Homocysteine And Early Miscarriage

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Clinical Background of Early Miscarriage

The term miscarriage is used to emphasize the spontaneous interruption of pregnancy. For clinical and scientific reasons, it is important to avoid the international confusion on the duration of pregnancy when the term abortion is used because the range of pregnancy duration can be as wide as from 0 to 28 wk. Another reason for this distinction is that the causes for embryonic loss are quite different from those of fetal loss. We therefore tried to unravel literature reports in embryonic loss (up to 10 wk of menstrual age, or 8 wk postconceptional age) and fetal loss (from 10-8 wk up to the 16-24-wk period).

The prevalence of neural tube defects in miscarriages is 10-fold higher compared to the prevalence at birth (52,53).

Despite all research efforts, not much can be offered to a couple that experiences repeated recurrent early pregnancy loss. In only 5% of cases are factors associated with miscarriage found. Among the maternal factors, uterine malformations and positive coagulation factors are the most frequent. Even when these associated factors are found, there is, up to now, no evidence-based proposal for treatment of such disorders.

When early embryonic loss is found, chromosomal abnormalities are reported in more than 50% of cases. This does not include that one always has to accept "the filter of nature" as an unavoidable consequence of genetic deviations residing in the germ cells and/or the processes that govern mei-otic divisions and the fertilization process.

Women Who Experience Repeated Unexplained Early Pregnancy Loss Have a Twofold to Threefold Increased Risk for Recurrence as a Result Low Folate Status, Hyperhomocysteinemia, and a Higher Prevalence of the C677T Mutation

With the start of the homocysteine research in relation to neural tube defects and the genetic mutations found, it was logical to also explore this fascinating field of early embryonic development.

Hibbard et al. (54) was the first to suggest a possible relationship between miscarriage and folate deficiency. An increased FIGLU excretion was found after histidine loading in 32% of women with an isolated unexplained "abortion" and in 60.5% of women with two or more recurrent events.

Sutterlin et al. (55) did not find significant differences in serum concentrations of folate and cobalamin in 29 patients with a history of 3 or more consecutive early losses. Patients with at least four previous events showed a significant negative correlation with the number of miscarriages and serum folate concentration.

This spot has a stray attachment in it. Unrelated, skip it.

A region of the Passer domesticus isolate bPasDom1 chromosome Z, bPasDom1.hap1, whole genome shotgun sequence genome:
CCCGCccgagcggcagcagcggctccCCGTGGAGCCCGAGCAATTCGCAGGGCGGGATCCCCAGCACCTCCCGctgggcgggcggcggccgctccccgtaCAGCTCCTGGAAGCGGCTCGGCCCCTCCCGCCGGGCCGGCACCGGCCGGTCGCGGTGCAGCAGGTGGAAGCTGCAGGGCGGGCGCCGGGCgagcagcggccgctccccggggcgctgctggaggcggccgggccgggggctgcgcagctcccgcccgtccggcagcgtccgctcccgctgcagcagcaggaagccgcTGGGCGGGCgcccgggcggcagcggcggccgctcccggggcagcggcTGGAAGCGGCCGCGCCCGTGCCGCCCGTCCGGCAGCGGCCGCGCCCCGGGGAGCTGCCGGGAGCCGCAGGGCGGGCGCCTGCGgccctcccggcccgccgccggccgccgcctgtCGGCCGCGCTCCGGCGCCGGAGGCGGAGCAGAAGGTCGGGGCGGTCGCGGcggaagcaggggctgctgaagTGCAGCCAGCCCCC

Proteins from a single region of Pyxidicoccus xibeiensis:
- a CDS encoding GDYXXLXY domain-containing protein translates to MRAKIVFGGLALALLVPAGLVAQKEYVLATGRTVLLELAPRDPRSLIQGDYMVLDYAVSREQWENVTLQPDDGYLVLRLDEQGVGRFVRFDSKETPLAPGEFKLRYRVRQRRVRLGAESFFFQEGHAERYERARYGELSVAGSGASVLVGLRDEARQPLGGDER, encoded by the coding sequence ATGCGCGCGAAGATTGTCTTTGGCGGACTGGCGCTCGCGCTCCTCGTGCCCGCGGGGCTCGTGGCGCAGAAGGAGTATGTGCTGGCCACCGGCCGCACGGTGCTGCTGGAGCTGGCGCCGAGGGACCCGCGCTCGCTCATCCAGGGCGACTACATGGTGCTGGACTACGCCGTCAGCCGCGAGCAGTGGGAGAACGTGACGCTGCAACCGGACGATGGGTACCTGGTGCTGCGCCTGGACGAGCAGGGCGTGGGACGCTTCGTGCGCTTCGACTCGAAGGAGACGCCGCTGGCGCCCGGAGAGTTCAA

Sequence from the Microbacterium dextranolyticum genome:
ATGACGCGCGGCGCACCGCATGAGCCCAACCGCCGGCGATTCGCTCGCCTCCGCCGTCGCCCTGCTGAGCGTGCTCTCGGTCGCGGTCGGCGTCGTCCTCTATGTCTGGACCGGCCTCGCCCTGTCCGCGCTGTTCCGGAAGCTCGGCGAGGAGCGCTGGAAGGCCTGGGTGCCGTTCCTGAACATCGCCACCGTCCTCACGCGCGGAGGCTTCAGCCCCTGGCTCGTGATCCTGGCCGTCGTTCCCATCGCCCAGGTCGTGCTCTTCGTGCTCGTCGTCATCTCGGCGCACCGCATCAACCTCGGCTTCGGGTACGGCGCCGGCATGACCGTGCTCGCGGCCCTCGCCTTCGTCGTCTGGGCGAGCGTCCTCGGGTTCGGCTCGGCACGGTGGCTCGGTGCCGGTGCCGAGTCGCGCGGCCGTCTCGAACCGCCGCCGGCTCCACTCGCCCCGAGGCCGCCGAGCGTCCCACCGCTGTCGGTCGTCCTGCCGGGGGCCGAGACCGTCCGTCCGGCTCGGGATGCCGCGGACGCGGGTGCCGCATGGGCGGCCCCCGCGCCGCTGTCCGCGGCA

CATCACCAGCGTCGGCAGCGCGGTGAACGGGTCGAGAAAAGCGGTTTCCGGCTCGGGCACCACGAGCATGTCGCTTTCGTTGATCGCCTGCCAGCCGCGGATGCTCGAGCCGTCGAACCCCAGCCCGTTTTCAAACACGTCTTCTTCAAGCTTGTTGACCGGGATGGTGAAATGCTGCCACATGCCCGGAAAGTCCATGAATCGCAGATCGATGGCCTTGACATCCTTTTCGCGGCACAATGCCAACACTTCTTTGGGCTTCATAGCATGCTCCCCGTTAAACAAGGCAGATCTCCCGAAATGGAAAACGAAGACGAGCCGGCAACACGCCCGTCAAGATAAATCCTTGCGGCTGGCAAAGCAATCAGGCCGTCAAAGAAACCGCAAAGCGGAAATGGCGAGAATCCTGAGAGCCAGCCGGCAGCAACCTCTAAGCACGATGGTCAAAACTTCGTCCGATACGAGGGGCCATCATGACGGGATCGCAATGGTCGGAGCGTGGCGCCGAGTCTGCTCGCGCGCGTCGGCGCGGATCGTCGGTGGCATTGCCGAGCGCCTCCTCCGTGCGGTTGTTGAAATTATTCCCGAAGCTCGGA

Mild hyperhomocysteinemia was suggested in patients with recurrent early pregnancy loss (56).

In later studies, mild homocysteinemia was confirmed (57-59). The pooled odds ratio (OR) of these studies was 2.7 (95% confidence interval [CI]: 1.4-5.2) for fasting homocysteine and 4.2 (95% CI: 2.0-8.6) for homocysteine after methionine loading.

The common mutation C677T was found (60) in 16% of 185 Dutch women with unexplained recurrent early loss and in 5% of 113 case controls (OR: 3.3; 95% CI: 1.3-10.1) and 1250 population controls (OR: 2.0; 95% CI: 1.2-3.2). This was confirmed in a small French retrospective study (61).

Ray and Laskin (62) calculated a pooled odds ratio of 3.4 (95% CI: 1.29.9) for folate deficiency, 3.7 (CI: 0.96-16.5) for hyperhomocysteinemia following methionine loading, and 3.3 (CI: 1.2-9.2) for the MTHFR mutation.

One of the factors recently found for early miscarriage is a defect in the vascularization of the chorionic villi. Nelen et al. (63) found that women with elevated homocysteine concentrations also after methionine loading showed significant smaller vascular areas and perimeters. This suggests that the vascular influence of homocysteine is also apparent in the vessels of the early placenta.

The higher prevalence of the C677T mutation in women with recurrent early pregnancy loss was confirmed by Guttormsen et al. (64) in the Norwegian Hordaland study.

Homozygotes for the mutant gene of thermolabile MTHFR were sensitive to 0.5 mg of folic acid per day and normalized their plasma homocysteine concentrations (65).

It is important to realize that the possibly preventive effect of folic acid on the recurrence of early pregnancy loss cannot be investigated any longer in a placebo-randomized fashion because of the evidence-based prevention of neural tube defects with folic acid (66), a preventive approach that has to start around conception. Therefore, more in-depth research into the mechanisms that interfere with embryonic development is necessary.

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